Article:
Health Care in America

March 22, 2010

I have believed for some time now, that health care in this country has been an issue overlooked. I know it's an issue that causes much controversy and distress for many people, but I also think that over time, it will be a positive change for many, many, many lives.  I know a few other women who have had their share of health issues and insurance woes.  By no means does my story even remotely compare, but here it is:

In 2001, I developed a strange rash on my legs that, over a period of 5 or 6 months, continually got worse and started spreading to my torso, arms, and, at one point, my face and head.  Thankfully, although I was going to school at the time, my parent's insurance continued coverage on dependents through the age of 25.  I had insurance, I had access to doctors both at the University and through my parent's insurance that were good, and I (well, more like my parents) was able to afford the numerous appointments that I made during this period to try to figure out what was going on.  After almost 6 months, I finally got a diagnosis for both the rash (vasculitis) and an autoimmune illness (lupus, which my mom also had).  Thankfully, after receiving the diagnosis, I found a really great rheumatologist and began treatment that caused the rash to go away and solved a number of other ailments that I had (which had been caused by lupus).

Over the last 9 years of living with this illness, I am so lucky to have a very mild version of if.  I have had no organ involvement, and only deal with ongoing joint pain and fatigue which I have learned to live and control. Nevertheless, at the age of 25, after being hired at a small firm, I found myself in a panic because I was on the verge of being without health insurance.  My parent's insurance would no longer cover me, my company, because of it's size, did not offer group insurance (although if it would have, I probably would not have qualified- simply because the pool would have been too small), and I could find NO individual insurance policy that would accept me.  Even though I had little health problems, because I had received a diagnosis of a pre-exisisting condition, no one would qualify me for health insurance.  It was very stressful to go through this realization, and ironically, stress is a contributing factor to how lupus affects me (stress = pain & fatigue).  I wondered why someone with health issues, who is already probably suffering in more ways than one, would be forced to go through such a stressful ordeal.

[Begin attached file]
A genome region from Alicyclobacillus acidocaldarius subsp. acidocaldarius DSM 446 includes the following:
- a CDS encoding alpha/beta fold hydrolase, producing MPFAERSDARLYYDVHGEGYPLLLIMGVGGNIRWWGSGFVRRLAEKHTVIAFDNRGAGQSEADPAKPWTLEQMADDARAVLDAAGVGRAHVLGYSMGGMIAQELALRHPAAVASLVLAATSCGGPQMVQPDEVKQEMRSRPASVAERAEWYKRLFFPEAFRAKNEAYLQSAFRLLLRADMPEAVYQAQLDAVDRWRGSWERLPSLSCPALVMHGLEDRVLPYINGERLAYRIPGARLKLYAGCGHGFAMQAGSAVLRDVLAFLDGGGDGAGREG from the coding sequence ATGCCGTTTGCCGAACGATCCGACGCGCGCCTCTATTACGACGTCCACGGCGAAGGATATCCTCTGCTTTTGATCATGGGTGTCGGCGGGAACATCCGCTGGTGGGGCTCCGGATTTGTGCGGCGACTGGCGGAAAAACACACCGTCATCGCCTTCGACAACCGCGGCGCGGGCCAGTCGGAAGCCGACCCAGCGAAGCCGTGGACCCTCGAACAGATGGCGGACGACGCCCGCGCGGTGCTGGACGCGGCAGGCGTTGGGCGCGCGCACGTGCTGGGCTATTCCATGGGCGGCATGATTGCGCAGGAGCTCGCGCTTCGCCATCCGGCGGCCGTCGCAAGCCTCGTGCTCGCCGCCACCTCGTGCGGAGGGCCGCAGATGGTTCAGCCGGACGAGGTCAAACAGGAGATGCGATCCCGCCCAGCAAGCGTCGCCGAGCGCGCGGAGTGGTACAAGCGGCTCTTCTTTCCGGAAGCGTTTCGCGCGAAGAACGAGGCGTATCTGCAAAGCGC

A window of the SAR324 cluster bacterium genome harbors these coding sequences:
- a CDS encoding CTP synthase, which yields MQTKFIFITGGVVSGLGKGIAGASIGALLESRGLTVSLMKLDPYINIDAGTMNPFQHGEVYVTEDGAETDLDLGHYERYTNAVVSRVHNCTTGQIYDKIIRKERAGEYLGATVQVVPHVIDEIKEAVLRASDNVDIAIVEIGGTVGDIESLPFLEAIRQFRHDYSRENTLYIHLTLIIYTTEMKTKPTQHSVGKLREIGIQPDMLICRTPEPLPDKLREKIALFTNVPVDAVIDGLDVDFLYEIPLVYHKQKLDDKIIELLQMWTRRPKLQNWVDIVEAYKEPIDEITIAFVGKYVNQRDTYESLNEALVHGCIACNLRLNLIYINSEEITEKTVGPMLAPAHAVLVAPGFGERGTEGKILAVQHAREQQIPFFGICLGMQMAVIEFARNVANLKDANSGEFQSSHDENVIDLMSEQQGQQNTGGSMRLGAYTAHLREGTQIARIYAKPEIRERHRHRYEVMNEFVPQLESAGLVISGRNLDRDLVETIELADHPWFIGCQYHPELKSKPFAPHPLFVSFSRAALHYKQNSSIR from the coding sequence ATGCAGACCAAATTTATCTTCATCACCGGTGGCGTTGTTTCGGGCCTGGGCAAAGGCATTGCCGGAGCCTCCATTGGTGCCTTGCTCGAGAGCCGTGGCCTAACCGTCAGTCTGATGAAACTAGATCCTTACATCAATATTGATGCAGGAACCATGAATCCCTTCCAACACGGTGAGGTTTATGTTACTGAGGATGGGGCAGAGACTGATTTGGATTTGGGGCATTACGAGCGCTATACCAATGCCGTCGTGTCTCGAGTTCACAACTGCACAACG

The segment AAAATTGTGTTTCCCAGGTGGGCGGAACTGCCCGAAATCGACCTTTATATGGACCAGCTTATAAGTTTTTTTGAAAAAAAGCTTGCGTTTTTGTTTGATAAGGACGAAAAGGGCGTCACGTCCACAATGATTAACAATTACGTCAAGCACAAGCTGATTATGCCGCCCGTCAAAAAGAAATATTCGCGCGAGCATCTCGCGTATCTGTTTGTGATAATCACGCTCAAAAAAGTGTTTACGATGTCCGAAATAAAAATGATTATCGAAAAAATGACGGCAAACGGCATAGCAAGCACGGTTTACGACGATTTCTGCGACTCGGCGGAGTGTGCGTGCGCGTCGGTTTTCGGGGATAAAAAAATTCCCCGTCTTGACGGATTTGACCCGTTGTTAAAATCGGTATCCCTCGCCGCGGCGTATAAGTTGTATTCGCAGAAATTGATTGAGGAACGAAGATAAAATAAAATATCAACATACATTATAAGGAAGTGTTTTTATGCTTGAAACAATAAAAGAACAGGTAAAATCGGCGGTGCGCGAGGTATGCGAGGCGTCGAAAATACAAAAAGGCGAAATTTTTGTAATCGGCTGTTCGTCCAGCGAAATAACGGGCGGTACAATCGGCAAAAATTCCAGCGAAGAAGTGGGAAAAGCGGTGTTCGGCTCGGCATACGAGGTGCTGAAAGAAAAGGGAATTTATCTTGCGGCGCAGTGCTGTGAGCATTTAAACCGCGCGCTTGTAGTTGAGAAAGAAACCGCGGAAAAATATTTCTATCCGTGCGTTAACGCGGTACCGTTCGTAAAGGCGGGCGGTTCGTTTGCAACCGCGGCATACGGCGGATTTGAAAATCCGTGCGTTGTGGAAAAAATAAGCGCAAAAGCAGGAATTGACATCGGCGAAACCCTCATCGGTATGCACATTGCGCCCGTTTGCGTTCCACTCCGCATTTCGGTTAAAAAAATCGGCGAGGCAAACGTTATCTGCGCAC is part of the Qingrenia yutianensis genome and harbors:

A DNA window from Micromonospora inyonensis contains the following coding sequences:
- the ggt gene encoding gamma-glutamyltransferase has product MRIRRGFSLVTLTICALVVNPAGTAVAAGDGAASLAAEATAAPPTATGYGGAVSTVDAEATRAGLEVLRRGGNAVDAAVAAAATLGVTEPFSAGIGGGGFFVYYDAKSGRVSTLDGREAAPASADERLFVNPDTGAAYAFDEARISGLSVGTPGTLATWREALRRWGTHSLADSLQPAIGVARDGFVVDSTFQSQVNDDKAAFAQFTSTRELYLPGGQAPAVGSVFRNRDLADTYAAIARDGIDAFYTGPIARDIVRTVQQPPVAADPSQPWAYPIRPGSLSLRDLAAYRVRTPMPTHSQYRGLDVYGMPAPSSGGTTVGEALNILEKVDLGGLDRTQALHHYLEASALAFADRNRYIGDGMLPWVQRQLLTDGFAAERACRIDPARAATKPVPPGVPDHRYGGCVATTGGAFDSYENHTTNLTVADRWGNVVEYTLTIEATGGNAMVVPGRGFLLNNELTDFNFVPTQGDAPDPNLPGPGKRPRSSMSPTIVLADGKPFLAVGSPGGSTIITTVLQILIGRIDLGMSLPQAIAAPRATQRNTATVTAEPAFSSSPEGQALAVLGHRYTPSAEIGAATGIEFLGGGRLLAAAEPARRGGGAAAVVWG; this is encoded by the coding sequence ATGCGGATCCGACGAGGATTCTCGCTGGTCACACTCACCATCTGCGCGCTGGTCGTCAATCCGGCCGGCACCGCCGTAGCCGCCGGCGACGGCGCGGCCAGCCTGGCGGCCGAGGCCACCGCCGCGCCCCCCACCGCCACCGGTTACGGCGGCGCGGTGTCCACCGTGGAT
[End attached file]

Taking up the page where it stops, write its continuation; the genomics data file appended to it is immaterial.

Finally, after coming to the conclusion that 1) I had a pre-existing condition and 2) I could not qualify for insurance I learned that my only option was to go on COBRA insurance for 18 months and then, when that ran out, I would be able to get on Texas Risk Pool insurance (although I've heard that once you go on that, you can't get on normal health insurance again, even if it's group- this may or may not be true).  Again, I was thankful that I was in a position that I could actually afford the high monthly insurance payment ($500- almost as much as my apartment rental payment).  I was on COBRA for almost 12 months, at which time I moved in with my soon-to-be fiance/now husband and, luckily, I was able to get on his insurance as a domestic partner.

So many aspects of my story are really just luck.  I am lucky that I was diagnosed with lupus relatively early- sometimes a diagnosis can take years.  I am lucky that I have a stable, well paying job.  I am lucky that my husband works at a large company with group insurance.  I am lucky that my illness has been in check for the most part and I have not needed serious treatment and can continue to work.  I am lucky that I have a good selection of doctors and a wonderful rheumatolgist that my insurance covers.  Many people are not so lucky, and those are the ones who will hopefully benefit the most from this new plan.


HisBirdie (Ali) said...

Thanks for sharing your story. Mine is similar to yours, in that I've been lucky to have my parents insurance (and money) when I was diagnosed with diabetes and now I work for my father's co and they have excellent health insurance. If it weren't for those things I don't know what I would have done.

Christina Peng said...

Thank you for sharing your story! I really believe this is the right direction for our country - It is a moral issue!

mrs shortcake said...

I couldn't imagine not having universal health care (I'm Canadian). I don't think any of my family would be financially solvent if we didn't have government-funded care!

TwoWishes Tara said...

My dear, I had no idea of your vasculitis/lupus diagnosis. So glad to hear it hasn't affected you too severely, and that you are doing well at managing the day-to-day fallout. Sometimes I wish I could go back to college and choose a career all over again -- I'd go into autoimmunity research because there's still so much to learn and so many people to help!

Anyway, I hear you on the pre-existing condition front. I've always lived in fear of losing my work-sponsored coverage because of it. (Thankfully, my federal-employee disability status keeps me on the government insurance rolls, because Mr T's firm is too small to offer us an alternative.) In other words, thank heavens for any progress the new health bill can bring!!!

Dead Flowers said...

I'm so glad you shared this with us! I agree health care reform was overlooked and completely necessary. Here's to hoping it makes a difference over the next few years.